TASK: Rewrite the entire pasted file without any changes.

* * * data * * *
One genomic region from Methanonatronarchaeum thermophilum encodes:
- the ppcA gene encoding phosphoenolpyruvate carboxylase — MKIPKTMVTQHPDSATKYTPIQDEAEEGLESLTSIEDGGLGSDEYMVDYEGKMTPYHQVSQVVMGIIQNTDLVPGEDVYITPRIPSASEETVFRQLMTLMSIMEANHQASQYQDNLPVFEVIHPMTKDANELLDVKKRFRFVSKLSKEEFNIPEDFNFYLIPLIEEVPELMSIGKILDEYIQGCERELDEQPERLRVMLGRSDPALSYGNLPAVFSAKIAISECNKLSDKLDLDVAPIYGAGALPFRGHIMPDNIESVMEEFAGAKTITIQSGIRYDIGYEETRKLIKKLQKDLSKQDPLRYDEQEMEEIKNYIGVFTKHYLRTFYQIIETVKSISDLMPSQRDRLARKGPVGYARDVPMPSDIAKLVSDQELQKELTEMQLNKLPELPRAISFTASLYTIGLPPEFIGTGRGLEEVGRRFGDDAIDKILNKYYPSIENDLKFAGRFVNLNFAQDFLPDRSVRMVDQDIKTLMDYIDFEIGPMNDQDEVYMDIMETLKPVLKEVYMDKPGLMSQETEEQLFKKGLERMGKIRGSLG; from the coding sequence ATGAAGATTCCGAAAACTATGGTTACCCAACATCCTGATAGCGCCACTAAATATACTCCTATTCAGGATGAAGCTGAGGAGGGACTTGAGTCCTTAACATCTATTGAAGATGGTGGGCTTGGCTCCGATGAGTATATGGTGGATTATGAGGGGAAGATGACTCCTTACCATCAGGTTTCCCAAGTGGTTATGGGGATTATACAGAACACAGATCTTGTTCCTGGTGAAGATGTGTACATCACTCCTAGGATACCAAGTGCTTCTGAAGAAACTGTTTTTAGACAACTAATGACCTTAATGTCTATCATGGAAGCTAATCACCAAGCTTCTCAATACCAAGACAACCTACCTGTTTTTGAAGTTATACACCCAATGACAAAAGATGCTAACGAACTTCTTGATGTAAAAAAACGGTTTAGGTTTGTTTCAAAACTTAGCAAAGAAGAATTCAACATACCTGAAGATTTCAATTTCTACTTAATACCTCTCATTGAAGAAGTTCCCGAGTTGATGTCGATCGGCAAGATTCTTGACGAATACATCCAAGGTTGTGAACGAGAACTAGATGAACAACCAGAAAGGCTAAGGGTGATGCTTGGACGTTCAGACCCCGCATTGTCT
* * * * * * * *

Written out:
One genomic region from Methanonatronarchaeum thermophilum encodes:
- the ppcA gene encoding phosphoenolpyruvate carboxylase — MKIPKTMVTQHPDSATKYTPIQDEAEEGLESLTSIEDGGLGSDEYMVDYEGKMTPYHQVSQVVMGIIQNTDLVPGEDVYITPRIPSASEETVFRQLMTLMSIMEANHQASQYQDNLPVFEVIHPMTKDANELLDVKKRFRFVSKLSKEEFNIPEDFNFYLIPLIEEVPELMSIGKILDEYIQGCERELDEQPERLRVMLGRSDPALSYGNLPAVFSAKIAISECNKLSDKLDLDVAPIYGAGALPFRGHIMPDNIESVMEEFAGAKTITIQSGIRYDIGYEETRKLIKKLQKDLSKQDPLRYDEQEMEEIKNYIGVFTKHYLRTFYQIIETVKSISDLMPSQRDRLARKGPVGYARDVPMPSDIAKLVSDQELQKELTEMQLNKLPELPRAISFTASLYTIGLPPEFIGTGRGLEEVGRRFGDDAIDKILNKYYPSIENDLKFAGRFVNLNFAQDFLPDRSVRMVDQDIKTLMDYIDFEIGPMNDQDEVYMDIMETLKPVLKEVYMDKPGLMSQETEEQLFKKGLERMGKIRGSLG; from the coding sequence ATGAAGATTCCGAAAACTATGGTTACCCAACATCCTGATAGCGCCACTAAATATACTCCTATTCAGGATGAAGCTGAGGAGGGACTTGAGTCCTTAACATCTATTGAAGATGGTGGGCTTGGCTCCGATGAGTATATGGTGGATTATGAGGGGAAGATGACTCCTTACCATCAGGTTTCCCAAGTGGTTATGGGGATTATACAGAACACAGATCTTGTTCCTGGTGAAGATGTGTACATCACTCCTAGGATACCAAGTGCTTCTGAAGAAACTGTTTTTAGACAACTAATGACCTTAATGTCTATCATGGAAGCTAATCACCAAGCTTCTCAATACCAAGACAACCTACCTGTTTTTGAAGTTATACACCCAATGACAAAAGATGCTAACGAACTTCTTGATGTAAAAAAACGGTTTAGGTTTGTTTCAAAACTTAGCAAAGAAGAATTCAACATACCTGAAGATTTCAATTTCTACTTAATACCTCTCATTGAAGAAGTTCCCGAGTTGATGTCGATCGGCAAGATTCTTGACGAATACATCCAAGGTTGTGAACGAGAACTAGATGAACAACCAGAAAGGCTAAGGGTGATGCTTGGACGTTCAGACCCCGCATTGTCT